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Should Service-Learning be a Requirement?

Alana Brooks
Assistant Opinion Editor
When you’re in college, those four years seem to fly by. Florida Gulf Coast University’s students must find 80 hours of that time to help them soar.
To graduate from FGCU, students must complete 80 hours of service-learning. Service-learning is designed to help students make a difference and make connections in their community. While service-learning is meant to assist students in gaining experience and becoming better individuals, some feel that it does more harm than good.
“I see the value in when we give,” Shallyn Sims, Program Assistant of the Office of Service-Learning and Civic Engagement said. “That is where our greatness lies.”
Sims, only a month into her tenure, was looking for a job that supported both students and agencies in service-learning.
Service-learning is unique to FGCU. It is time spent with a nonprofit, not-for-profit, or a governmental agency. FGCU offers more than 300 courses integrated with service-learning.
To Sims, service-learning is more than just a requirement for graduation, which is part of what drew her to FGCU.
“Service-learning is so engrained in everyone.” Sims said. “I think that’s so very powerful and positive when it’s something you don’t feel like is a requirement.”
Not everyone at FGCU feels this way. For students, finding time between classes, homework, internships and work can be a struggle.
Rachel Legiec is a junior, majoring in biology-accelerated. For Legiec, service-learning is more of a chore than an experience.
“I don’t mind that we have to do them,” Legiec said. “But it’s kind of inconvenient.”
Legiec is a student in FGCU’s partnership program with Lake Eerie College of Osteopathic Medicine. This program provides students an advanced opportunity in studying medicine.
As someone studying medicine, Legiec feels that there are not enough opportunities to gain pertinent experience through service-learning.
Legiec has done the majority of her hours at the Gulf Coast Humane Society.
“I think it does, depending on your major,” Legiec said when asked if the school had enough resources for students looking for places to earn service-learning hours. “But I would say no for students wanting to go into medicine.”
FGCU’s service-learning program has 350 preapproved community agencies for students to get their hours with. The database that has all these agencies and contact information for them features a search function that allows students to find agencies based on their interests, as well as alphabetically.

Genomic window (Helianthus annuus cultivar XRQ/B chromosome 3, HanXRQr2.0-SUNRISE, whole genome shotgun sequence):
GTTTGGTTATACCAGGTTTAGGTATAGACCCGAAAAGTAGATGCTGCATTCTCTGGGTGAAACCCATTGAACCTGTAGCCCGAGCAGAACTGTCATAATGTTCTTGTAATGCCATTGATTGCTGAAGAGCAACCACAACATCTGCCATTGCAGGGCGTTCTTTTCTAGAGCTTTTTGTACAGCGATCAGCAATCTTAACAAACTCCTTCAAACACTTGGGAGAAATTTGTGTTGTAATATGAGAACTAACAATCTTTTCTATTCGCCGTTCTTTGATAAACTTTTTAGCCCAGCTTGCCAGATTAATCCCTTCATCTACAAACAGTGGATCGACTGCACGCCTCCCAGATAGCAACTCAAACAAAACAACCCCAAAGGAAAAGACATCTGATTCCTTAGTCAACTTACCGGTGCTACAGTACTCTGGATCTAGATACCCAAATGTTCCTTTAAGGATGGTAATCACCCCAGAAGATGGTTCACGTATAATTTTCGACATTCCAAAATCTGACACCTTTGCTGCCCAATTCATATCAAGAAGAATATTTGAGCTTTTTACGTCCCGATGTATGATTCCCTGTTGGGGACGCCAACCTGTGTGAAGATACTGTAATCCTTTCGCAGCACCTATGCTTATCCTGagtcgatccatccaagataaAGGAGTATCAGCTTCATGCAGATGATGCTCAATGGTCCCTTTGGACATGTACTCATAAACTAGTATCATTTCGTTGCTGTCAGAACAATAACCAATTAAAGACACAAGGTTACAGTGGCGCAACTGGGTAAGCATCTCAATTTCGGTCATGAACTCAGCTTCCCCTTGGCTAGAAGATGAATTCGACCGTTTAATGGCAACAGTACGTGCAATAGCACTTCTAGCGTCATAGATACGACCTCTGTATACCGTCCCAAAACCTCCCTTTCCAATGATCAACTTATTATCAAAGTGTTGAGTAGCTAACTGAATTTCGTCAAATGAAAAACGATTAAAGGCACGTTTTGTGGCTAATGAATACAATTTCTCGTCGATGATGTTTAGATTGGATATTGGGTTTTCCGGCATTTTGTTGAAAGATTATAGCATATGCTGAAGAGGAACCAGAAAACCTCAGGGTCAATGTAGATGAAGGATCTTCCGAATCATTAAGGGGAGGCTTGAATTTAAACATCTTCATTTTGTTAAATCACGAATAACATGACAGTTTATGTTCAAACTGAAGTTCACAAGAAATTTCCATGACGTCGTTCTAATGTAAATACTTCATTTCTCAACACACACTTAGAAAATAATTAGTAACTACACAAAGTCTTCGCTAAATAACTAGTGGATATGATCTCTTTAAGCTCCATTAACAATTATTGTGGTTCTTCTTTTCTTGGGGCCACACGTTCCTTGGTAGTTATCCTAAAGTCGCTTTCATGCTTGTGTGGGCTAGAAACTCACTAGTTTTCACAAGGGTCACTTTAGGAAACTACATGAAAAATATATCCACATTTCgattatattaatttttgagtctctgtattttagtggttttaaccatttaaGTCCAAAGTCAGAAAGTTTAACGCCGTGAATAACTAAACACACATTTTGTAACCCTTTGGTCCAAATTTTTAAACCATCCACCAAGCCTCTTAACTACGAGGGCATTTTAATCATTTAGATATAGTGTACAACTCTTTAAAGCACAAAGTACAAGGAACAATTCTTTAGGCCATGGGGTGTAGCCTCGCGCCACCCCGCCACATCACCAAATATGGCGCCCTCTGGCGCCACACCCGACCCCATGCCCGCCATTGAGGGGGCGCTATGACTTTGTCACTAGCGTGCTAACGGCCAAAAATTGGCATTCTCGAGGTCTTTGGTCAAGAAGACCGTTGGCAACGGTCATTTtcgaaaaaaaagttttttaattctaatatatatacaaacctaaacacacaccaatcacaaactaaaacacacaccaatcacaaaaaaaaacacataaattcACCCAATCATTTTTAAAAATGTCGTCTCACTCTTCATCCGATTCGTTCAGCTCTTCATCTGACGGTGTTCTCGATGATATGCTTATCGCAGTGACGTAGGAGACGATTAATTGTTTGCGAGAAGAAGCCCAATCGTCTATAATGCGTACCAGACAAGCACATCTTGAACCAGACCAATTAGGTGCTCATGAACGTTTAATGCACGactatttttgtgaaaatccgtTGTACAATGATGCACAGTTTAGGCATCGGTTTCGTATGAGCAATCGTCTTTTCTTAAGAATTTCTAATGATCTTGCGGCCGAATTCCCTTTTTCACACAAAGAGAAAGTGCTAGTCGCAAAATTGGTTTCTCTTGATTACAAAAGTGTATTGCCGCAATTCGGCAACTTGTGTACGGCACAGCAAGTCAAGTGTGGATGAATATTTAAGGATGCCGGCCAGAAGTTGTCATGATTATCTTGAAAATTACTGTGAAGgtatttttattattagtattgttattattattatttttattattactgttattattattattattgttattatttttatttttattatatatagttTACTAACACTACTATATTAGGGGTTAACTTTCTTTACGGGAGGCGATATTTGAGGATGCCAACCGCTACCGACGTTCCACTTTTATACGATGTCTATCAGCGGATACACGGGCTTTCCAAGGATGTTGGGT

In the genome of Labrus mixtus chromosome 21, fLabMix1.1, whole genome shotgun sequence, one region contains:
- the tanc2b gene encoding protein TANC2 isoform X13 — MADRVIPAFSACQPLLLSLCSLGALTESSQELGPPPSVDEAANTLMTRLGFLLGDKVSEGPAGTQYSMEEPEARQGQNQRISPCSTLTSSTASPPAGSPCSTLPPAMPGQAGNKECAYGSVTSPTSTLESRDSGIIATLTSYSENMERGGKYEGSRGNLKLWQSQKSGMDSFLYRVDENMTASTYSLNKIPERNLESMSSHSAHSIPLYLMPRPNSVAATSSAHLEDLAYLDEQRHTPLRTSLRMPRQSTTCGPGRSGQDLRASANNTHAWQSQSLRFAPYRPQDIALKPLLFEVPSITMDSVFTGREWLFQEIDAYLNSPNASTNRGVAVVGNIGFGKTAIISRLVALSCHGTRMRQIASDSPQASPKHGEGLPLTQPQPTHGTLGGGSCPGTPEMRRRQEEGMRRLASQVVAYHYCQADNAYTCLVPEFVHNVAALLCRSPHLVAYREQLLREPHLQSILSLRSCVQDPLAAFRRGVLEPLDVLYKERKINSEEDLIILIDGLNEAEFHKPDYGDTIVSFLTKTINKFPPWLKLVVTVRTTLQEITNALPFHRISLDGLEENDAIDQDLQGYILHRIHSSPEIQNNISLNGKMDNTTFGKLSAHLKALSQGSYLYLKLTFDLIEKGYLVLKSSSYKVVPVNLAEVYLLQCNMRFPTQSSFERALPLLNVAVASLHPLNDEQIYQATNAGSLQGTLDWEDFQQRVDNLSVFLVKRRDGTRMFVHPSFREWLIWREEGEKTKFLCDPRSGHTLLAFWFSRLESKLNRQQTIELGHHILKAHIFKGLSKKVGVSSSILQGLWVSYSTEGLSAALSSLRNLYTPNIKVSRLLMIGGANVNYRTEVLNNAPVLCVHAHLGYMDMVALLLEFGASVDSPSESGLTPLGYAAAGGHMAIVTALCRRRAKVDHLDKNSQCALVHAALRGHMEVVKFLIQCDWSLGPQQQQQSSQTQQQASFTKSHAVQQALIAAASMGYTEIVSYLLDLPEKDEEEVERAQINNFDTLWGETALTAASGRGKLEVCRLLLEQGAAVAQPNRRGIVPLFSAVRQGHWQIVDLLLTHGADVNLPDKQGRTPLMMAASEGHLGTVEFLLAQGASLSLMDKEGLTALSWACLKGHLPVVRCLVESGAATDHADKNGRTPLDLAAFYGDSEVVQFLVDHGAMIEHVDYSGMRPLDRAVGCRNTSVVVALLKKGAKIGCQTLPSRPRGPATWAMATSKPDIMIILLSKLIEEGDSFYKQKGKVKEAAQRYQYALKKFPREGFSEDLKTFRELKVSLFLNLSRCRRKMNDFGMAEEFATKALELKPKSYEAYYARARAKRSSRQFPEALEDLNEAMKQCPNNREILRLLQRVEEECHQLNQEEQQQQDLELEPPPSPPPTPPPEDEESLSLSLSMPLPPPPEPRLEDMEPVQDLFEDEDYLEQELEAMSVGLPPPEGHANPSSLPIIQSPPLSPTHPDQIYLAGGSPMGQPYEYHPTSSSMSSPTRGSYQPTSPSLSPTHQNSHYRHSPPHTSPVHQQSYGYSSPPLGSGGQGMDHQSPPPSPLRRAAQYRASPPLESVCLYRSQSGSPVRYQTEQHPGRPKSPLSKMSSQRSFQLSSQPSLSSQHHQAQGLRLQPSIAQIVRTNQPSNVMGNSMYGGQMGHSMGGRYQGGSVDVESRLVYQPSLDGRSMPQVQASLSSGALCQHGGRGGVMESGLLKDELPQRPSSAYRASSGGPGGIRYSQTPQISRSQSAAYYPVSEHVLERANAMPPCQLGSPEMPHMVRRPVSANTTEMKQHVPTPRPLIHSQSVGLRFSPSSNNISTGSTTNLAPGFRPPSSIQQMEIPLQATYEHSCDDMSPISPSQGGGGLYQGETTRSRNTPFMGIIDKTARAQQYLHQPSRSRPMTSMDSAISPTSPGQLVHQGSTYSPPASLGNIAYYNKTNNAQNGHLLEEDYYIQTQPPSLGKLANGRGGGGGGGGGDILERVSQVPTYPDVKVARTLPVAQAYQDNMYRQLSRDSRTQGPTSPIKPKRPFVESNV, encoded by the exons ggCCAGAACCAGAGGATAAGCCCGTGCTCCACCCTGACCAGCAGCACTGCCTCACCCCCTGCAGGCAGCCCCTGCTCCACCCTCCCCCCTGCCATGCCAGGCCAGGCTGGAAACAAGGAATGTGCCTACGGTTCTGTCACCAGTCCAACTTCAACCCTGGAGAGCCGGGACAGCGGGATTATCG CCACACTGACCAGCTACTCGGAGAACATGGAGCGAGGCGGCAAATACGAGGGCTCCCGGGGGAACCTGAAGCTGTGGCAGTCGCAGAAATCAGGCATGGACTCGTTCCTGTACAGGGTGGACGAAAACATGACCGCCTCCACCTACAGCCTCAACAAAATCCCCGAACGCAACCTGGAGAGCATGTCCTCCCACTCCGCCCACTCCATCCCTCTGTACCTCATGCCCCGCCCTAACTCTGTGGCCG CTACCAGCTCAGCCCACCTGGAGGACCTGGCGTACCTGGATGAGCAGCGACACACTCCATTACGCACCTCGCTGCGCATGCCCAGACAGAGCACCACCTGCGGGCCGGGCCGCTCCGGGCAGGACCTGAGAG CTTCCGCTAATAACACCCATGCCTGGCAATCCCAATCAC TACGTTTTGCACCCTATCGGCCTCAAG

The categories featured in the search function, which include health, arts, public relations and animals, often overlap. This makes it difficult for students to narrow down their search.
“For medical school, they would rather see you working as a scribe or something,” Legiec said. “Rather than just volunteering.”
Different from volunteering, service-learning involves reflection on work done to make a difference in the community.
“There’s this component between not only doing, but also reflecting on what you’re doing to become a more informed and engaged citizen,” Sims said. “Volunteering is just kind of something that you do because you want to do. Service-learning comes with the reflection piece.”
For Sims, the reflection isn’t the best part of service-learning. Instead, she feels that having students step outside of the classroom is the most beneficial aspect of having them complete service-learning hours.
“I think the biggest thing that helps students is to understand that they are a part of something larger than just going to classes every day,” Sims said. “It reminds them that there is a world outside of just being here at FGCU and how they interact with that world is just part of being human.”
Still, Legiec feels that service-learning has not helped her as a medical student.
“Not really,” Legiec said of service-learning helping her life after graduation. “No, it probably won’t help.”
Despite this, Sims feels that service-learning is helpful for students to get ahead in their professions and their lives, even if students don’t feel the same way.
“I think at the end of the day,” Sims said. “Anything that you do that you can put on a resume, and you can talk about, and you can share on social media is gonna be positive and it’s gonna elevate you as an individual.”

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